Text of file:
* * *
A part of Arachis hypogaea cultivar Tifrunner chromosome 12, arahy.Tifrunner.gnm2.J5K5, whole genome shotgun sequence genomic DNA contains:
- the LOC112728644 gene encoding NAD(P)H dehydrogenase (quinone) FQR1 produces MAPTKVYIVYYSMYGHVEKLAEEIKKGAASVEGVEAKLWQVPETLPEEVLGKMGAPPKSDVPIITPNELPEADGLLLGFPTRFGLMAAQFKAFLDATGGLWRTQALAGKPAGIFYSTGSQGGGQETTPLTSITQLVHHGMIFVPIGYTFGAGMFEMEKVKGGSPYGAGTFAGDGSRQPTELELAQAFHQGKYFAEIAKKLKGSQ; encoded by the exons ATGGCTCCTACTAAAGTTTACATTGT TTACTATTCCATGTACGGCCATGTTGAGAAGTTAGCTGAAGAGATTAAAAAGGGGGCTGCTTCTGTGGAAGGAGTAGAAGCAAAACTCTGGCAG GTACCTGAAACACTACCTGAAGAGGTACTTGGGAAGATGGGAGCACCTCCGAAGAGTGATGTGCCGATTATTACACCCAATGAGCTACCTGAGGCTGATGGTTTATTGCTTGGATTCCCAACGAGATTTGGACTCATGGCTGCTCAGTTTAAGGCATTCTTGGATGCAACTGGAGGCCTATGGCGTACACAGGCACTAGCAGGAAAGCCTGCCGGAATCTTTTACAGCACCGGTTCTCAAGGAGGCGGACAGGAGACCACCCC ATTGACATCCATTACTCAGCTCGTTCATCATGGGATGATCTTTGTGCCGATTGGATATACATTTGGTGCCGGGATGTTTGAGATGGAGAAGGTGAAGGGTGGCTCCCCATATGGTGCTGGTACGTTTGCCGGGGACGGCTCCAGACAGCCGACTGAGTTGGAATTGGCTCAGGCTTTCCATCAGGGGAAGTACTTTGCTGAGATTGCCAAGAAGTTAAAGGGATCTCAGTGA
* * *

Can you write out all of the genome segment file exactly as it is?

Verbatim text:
A part of Arachis hypogaea cultivar Tifrunner chromosome 12, arahy.Tifrunner.gnm2.J5K5, whole genome shotgun sequence genomic DNA contains:
- the LOC112728644 gene encoding NAD(P)H dehydrogenase (quinone) FQR1 produces MAPTKVYIVYYSMYGHVEKLAEEIKKGAASVEGVEAKLWQVPETLPEEVLGKMGAPPKSDVPIITPNELPEADGLLLGFPTRFGLMAAQFKAFLDATGGLWRTQALAGKPAGIFYSTGSQGGGQETTPLTSITQLVHHGMIFVPIGYTFGAGMFEMEKVKGGSPYGAGTFAGDGSRQPTELELAQAFHQGKYFAEIAKKLKGSQ; encoded by the exons ATGGCTCCTACTAAAGTTTACATTGT TTACTATTCCATGTACGGCCATGTTGAGAAGTTAGCTGAAGAGATTAAAAAGGGGGCTGCTTCTGTGGAAGGAGTAGAAGCAAAACTCTGGCAG GTACCTGAAACACTACCTGAAGAGGTACTTGGGAAGATGGGAGCACCTCCGAAGAGTGATGTGCCGATTATTACACCCAATGAGCTACCTGAGGCTGATGGTTTATTGCTTGGATTCCCAACGAGATTTGGACTCATGGCTGCTCAGTTTAAGGCATTCTTGGATGCAACTGGAGGCCTATGGCGTACACAGGCACTAGCAGGAAAGCCTGCCGGAATCTTTTACAGCACCGGTTCTCAAGGAGGCGGACAGGAGACCACCCC ATTGACATCCATTACTCAGCTCGTTCATCATGGGATGATCTTTGTGCCGATTGGATATACATTTGGTGCCGGGATGTTTGAGATGGAGAAGGTGAAGGGTGGCTCCCCATATGGTGCTGGTACGTTTGCCGGGGACGGCTCCAGACAGCCGACTGAGTTGGAATTGGCTCAGGCTTTCCATCAGGGGAAGTACTTTGCTGAGATTGCCAAGAAGTTAAAGGGATCTCAGTGA